Written informed consent was obtained from the patients for publication of this case report. A copy of the written consent is available for review by the Editor-in-Chief of this journal.
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SRB reports advisory, consulting, and speaking roles with Baxter and Grifols, and SRB has received research grants from Alexion, CSL, GSK, and Pfizer. RAR and ATT declare that they have no competing interests.
SRB was involved in the clinical diagnostic evaluation and management of both patients. ATT interviewed and examined the patient in case 2. SRB performed, analyzed, and interpreted the electrodiagnostic studies and supervised the interview and examination of the patients. ATT generated the first draft of the manuscript. RAR reviewed, revised, and further edited the manuscript using an additional literature search. SRB and RAR were responsible for the intellectual content of the paper along with critical appraisals, suggestions, and revisions. All authors participated in and provided significant contributions to writing the manuscript. All authors are responsible for the intellectual content of the manuscript. All authors read and approved the final manuscript.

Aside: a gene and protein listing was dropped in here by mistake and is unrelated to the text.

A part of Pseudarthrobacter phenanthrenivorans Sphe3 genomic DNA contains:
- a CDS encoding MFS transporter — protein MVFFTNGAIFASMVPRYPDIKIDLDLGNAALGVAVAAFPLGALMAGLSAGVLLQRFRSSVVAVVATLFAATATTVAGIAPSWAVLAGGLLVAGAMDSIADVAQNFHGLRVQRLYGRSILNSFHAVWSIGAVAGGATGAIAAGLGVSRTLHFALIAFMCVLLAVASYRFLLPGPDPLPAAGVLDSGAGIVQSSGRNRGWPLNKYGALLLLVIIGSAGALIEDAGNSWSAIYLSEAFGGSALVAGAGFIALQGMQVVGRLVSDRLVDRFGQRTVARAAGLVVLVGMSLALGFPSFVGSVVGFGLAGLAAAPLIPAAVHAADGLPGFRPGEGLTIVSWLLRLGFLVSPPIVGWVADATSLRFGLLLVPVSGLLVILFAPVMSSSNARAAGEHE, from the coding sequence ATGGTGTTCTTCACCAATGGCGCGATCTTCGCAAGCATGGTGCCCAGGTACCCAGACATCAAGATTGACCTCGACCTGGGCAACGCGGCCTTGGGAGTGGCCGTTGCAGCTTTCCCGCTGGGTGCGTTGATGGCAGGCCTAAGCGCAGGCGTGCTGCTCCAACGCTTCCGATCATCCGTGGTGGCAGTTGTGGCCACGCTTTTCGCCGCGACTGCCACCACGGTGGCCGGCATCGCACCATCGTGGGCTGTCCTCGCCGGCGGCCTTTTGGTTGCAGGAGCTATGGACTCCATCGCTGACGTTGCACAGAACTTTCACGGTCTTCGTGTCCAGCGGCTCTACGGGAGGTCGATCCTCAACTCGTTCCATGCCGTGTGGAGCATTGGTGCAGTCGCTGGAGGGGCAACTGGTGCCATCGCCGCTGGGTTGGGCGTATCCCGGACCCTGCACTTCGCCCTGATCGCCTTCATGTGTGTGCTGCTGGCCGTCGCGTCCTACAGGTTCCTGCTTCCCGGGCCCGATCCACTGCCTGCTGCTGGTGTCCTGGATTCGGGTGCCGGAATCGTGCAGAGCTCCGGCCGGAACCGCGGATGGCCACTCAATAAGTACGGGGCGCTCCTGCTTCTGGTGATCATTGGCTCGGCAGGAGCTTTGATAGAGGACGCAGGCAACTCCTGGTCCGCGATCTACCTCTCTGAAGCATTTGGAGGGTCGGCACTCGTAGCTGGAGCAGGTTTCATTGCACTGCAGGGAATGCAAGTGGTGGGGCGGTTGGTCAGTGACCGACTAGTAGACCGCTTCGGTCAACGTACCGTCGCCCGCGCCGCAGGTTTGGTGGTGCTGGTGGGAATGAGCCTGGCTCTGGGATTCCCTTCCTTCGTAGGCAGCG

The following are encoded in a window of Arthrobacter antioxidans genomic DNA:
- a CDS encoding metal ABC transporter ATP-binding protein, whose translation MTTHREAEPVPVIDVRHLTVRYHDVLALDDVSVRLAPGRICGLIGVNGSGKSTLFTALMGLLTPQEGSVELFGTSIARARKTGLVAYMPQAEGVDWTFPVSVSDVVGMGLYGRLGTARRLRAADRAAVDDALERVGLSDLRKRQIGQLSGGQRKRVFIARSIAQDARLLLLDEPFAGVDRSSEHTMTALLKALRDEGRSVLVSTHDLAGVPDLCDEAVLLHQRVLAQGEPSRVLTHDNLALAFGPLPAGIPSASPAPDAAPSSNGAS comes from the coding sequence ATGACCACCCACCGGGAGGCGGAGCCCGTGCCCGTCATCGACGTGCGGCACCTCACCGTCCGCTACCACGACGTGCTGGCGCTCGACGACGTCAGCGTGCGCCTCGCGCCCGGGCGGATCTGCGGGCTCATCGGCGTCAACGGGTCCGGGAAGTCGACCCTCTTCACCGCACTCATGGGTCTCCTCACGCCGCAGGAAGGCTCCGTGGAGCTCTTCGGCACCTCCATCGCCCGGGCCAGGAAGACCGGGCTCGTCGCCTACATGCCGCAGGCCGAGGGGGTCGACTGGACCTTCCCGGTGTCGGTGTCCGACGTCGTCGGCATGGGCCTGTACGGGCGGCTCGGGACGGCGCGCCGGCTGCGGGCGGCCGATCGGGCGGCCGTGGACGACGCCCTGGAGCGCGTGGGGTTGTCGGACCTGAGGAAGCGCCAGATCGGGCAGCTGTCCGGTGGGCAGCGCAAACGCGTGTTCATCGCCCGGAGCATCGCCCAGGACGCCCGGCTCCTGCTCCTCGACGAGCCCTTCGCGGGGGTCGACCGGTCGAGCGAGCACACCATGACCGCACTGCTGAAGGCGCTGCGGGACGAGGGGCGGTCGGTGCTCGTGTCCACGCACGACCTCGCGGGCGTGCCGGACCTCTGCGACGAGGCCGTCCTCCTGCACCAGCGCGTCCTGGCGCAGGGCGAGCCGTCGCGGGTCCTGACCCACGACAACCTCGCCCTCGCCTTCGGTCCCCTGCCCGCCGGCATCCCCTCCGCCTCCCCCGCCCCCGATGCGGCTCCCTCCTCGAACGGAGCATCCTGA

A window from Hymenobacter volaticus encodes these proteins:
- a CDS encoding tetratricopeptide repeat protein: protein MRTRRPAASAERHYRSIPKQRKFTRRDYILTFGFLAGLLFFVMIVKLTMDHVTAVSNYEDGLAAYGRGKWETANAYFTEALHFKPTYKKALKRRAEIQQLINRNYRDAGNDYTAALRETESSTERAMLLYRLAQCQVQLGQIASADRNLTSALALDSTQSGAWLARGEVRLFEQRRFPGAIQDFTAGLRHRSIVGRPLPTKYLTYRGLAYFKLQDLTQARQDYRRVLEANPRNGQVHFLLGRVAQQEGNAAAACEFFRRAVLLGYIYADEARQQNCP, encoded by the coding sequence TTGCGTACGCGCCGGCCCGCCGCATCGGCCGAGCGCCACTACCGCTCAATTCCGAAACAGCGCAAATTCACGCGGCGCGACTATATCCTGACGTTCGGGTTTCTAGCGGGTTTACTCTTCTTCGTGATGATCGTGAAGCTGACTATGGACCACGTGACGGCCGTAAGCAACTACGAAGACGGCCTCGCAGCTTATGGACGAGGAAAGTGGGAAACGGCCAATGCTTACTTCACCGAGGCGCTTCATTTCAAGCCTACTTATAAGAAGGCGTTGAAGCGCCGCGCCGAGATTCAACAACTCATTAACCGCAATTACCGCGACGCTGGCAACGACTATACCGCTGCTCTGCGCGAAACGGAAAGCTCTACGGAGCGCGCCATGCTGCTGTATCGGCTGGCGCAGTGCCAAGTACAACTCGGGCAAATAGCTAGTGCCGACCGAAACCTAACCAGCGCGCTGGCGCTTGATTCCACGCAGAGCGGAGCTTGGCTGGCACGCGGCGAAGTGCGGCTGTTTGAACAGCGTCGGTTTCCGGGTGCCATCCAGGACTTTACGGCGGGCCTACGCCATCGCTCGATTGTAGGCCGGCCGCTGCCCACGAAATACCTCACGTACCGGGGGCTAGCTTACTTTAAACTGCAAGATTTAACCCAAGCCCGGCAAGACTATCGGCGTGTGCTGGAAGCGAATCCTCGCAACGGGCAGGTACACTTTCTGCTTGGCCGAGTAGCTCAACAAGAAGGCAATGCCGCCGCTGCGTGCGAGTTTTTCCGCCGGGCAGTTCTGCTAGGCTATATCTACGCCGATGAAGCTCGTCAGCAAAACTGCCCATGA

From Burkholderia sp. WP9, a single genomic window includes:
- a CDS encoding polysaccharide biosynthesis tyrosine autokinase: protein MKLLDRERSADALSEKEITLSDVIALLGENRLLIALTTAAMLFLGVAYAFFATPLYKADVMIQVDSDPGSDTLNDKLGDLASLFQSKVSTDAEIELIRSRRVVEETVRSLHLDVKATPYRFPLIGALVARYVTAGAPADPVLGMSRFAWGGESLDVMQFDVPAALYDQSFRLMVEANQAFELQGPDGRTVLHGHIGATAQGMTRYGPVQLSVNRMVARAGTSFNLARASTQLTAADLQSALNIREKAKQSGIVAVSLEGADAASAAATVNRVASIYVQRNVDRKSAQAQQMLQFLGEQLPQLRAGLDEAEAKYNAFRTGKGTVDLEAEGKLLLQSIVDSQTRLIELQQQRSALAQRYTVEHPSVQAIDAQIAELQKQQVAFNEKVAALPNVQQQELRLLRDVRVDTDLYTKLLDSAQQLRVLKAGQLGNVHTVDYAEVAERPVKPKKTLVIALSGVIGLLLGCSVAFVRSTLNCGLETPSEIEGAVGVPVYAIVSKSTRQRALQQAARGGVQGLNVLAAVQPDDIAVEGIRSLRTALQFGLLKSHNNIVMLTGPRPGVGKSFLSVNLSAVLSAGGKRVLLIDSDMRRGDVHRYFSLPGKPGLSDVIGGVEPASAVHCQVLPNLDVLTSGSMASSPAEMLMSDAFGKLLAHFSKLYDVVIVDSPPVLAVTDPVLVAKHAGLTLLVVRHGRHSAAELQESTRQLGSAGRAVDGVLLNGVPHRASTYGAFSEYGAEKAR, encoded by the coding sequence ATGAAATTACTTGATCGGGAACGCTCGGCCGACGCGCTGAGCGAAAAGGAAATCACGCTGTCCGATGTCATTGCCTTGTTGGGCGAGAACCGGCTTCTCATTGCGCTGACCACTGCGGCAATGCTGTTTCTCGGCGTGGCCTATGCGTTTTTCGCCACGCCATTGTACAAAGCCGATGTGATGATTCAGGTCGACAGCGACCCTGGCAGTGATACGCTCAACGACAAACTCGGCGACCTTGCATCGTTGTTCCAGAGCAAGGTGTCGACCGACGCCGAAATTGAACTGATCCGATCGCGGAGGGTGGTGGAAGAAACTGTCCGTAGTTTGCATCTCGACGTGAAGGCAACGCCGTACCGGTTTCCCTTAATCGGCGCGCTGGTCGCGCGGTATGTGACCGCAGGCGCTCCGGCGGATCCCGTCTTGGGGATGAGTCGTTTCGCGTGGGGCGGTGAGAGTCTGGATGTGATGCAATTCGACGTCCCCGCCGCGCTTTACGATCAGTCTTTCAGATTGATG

ATT is a recent former clinical neurophysiology fellow at the University of Southern California Keck School of Medicine and Los Angeles County Medical Center. SRB is a professor of neurology at the University of Southern California Keck School of Medicine and Los Angeles County Medical Center. SRB is director of the University of Southern California Neuromuscular Program, a fellow of the American Academy of Neurology and the American Association of Neuromuscular and Electrodiagnostic Medicine, and board-certified by the American Board of Psychiatry and Neurology in neurology, clinical neurophysiology, pain medicine, and neuromuscular medicine. SRB is also board-certified by the American Board of Electrodiagnostic Medicine in electrodiagnostic medicine. SRB is a member of the advisory board and the scientific committee of the Myasthenia Gravis Foundation of California. RAR is a deputy editor of the Journal of Medical Case Reports; an associate neurology editor of BMC Neurology, Grand Rounds, and WebmedCentral; and a section editor of BMC Research Notes. RAR practices general neurology at Neurology Consultants Medical Group, serves as medical director of the PIH Health Hospital-Whittier Stroke Program and the PIH Health Hospital-Whittier Non-Invasive Vascular Laboratory, is a clinical assistant professor of neurology at the University of Southern California Keck School of Medicine and Los Angeles County Medical Center, and is a fellow of the American Association of Neuromuscular and Electrodiagnostic Medicine. RAR is board-certified by the American Board of Psychiatry and Neurology in neurology and vascular neurology, and neurocritical care and neuroimaging by the United Council of Neurologic Subspecialties. RAR is also board-certified by the American Board of Electrodiagnostic Medicine in electrodiagnostic medicine. RAR is a former president of the Los Angeles Neurological Society and is a fellow of the American Academy of Neurology and the American Neurological Association.